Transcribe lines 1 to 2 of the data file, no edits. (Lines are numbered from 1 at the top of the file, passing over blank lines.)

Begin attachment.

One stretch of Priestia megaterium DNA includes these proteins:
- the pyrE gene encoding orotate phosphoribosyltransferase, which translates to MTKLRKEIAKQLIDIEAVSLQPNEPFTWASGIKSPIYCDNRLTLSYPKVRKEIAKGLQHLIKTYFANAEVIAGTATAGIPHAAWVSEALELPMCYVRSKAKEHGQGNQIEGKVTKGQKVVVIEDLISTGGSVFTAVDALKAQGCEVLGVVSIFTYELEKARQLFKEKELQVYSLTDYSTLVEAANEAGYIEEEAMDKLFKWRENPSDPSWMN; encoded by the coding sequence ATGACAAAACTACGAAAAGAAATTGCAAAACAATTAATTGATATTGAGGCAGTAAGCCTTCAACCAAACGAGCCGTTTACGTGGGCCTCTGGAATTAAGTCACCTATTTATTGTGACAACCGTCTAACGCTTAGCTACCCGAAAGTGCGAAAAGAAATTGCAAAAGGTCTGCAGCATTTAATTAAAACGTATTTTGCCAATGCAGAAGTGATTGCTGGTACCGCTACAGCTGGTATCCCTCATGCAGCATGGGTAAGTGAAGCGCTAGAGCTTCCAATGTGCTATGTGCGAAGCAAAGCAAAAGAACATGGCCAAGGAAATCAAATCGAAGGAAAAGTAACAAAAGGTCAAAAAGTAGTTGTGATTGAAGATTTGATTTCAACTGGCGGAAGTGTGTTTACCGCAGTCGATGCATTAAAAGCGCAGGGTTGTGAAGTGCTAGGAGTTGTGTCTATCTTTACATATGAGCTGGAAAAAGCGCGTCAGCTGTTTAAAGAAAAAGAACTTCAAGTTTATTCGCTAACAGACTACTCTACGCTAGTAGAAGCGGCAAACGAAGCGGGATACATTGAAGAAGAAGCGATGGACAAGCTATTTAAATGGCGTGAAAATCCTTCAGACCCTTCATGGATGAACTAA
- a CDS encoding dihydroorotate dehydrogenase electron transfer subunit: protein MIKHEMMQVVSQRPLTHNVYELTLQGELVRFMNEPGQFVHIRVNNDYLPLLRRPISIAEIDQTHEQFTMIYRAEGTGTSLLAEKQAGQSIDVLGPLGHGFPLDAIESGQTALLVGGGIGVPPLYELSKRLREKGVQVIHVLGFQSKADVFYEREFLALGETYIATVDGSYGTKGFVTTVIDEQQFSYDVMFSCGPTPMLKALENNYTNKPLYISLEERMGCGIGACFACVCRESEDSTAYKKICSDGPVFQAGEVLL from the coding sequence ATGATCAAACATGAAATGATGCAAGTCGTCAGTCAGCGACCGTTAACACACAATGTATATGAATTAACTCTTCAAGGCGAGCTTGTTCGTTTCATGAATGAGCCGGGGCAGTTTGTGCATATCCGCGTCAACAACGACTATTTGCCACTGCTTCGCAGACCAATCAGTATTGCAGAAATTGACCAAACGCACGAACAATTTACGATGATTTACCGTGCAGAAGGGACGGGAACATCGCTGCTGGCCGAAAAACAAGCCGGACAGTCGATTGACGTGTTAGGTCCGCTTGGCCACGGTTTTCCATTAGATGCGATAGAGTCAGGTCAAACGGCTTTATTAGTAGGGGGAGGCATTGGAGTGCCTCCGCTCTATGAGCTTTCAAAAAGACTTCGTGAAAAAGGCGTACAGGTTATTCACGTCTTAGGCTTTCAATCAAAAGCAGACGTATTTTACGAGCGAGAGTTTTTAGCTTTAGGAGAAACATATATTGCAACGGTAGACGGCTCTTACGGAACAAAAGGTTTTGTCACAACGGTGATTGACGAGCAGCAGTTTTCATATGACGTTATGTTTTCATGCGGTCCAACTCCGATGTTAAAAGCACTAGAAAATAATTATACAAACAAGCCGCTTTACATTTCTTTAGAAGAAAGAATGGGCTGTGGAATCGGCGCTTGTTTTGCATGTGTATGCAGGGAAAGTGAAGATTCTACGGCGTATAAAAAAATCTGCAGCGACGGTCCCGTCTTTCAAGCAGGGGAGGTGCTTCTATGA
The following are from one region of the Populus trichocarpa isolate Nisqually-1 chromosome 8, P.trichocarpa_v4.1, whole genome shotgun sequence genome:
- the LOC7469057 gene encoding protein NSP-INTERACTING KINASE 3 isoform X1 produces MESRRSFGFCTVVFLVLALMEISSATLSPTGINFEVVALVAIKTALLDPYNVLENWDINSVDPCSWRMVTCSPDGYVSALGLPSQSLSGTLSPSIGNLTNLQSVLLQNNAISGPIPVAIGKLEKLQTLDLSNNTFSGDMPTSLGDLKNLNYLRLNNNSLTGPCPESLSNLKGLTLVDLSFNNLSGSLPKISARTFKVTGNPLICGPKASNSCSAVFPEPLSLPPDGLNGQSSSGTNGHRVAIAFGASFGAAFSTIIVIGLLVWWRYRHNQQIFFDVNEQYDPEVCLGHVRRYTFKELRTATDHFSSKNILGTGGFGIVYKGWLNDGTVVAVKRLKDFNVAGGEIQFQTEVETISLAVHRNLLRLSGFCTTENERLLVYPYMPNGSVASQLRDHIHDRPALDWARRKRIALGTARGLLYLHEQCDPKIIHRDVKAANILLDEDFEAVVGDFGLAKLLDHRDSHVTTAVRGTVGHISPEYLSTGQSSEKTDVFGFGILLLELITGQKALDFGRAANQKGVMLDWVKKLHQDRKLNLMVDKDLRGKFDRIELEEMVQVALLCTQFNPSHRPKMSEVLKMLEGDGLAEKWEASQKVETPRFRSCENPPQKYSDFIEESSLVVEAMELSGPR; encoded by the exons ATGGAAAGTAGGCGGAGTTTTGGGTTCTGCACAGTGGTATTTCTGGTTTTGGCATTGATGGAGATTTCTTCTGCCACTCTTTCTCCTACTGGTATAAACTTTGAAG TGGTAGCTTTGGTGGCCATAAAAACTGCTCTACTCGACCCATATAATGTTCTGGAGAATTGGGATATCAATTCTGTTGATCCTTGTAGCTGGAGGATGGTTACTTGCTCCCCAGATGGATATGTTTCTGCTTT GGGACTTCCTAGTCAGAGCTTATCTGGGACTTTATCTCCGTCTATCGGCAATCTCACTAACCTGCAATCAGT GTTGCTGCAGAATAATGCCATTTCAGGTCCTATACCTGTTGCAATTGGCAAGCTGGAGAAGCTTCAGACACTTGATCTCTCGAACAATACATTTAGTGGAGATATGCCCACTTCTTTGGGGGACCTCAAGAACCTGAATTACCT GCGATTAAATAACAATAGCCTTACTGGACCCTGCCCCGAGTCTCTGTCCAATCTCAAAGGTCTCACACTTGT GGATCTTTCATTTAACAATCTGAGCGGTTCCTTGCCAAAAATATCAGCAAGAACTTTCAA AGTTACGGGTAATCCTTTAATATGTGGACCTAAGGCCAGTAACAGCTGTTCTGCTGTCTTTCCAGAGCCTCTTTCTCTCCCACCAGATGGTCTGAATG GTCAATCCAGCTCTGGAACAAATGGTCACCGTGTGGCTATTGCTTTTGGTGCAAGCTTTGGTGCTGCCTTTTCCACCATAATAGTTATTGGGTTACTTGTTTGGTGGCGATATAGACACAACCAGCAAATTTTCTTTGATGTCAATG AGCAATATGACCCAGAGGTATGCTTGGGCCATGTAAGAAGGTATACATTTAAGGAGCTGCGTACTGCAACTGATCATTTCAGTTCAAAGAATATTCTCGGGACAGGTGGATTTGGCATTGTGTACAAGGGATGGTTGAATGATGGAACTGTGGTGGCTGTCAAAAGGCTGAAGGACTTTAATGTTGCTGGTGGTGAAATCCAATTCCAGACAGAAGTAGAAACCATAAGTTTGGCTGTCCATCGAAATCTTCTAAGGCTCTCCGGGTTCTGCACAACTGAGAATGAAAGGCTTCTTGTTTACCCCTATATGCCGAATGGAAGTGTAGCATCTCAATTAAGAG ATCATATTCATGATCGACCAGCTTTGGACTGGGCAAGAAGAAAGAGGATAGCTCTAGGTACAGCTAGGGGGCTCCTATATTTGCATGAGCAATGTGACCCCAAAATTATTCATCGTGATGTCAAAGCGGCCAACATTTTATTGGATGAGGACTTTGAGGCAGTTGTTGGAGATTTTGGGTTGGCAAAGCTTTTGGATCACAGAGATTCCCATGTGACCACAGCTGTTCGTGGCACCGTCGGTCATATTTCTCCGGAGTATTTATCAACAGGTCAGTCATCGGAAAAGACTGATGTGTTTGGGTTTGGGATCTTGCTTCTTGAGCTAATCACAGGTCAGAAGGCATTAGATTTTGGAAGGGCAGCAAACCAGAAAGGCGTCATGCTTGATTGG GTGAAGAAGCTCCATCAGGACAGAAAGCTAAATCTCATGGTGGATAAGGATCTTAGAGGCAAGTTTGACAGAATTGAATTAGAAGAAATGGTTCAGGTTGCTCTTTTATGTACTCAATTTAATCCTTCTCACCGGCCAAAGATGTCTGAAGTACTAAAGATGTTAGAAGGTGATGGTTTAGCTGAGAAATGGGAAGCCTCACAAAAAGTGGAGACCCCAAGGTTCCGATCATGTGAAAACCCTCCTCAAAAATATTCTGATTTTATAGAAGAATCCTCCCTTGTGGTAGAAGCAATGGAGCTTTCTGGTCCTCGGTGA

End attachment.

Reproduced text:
One stretch of Priestia megaterium DNA includes these proteins:
- the pyrE gene encoding orotate phosphoribosyltransferase, which translates to MTKLRKEIAKQLIDIEAVSLQPNEPFTWASGIKSPIYCDNRLTLSYPKVRKEIAKGLQHLIKTYFANAEVIAGTATAGIPHAAWVSEALELPMCYVRSKAKEHGQGNQIEGKVTKGQKVVVIEDLISTGGSVFTAVDALKAQGCEVLGVVSIFTYELEKARQLFKEKELQVYSLTDYSTLVEAANEAGYIEEEAMDKLFKWRENPSDPSWMN; encoded by the coding sequence ATGACAAAACTACGAAAAGAAATTGCAAAACAATTAATTGATATTGAGGCAGTAAGCCTTCAACCAAACGAGCCGTTTACGTGGGCCTCTGGAATTAAGTCACCTATTTATTGTGACAACCGTCTAACGCTTAGCTACCCGAAAGTGCGAAAAGAAATTGCAAAAGGTCTGCAGCATTTAATTAAAACGTATTTTGCCAATGCAGAAGTGATTGCTGGTACCGCTACAGCTGGTATCCCTCATGCAGCATGGGTAAGTGAAGCGCTAGAGCTTCCAATGTGCTATGTGCGAAGCAAAGCAAAAGAACATGGCCAAGGAAATCAAATCGAAGGAAAAGTAACAAAAGGTCAAAAAGTAGTTGTGATTGAAGATTTGATTTCAACTGGCGGAAGTGTGTTTACCGCAGTCGATGCATTAAAAGCGCAGGGTTGTGAAGTGCTAGGAGTTGTGTCTATCTTTACATATGAGCTGGAAAAAGCGCGTCAGCTGTTTAAAGAAAAAGAACTTCAAGTTTATTCGCTAACAGACTACTCTACGCTAGTAGAAGCGGCAAACGAAGCGGGATACATTGAAGAAGAAGCGATGGACAAGCTATTTAAATGGCGTGAAAATCCTTCAGACCCTTCATGGATGAACTAA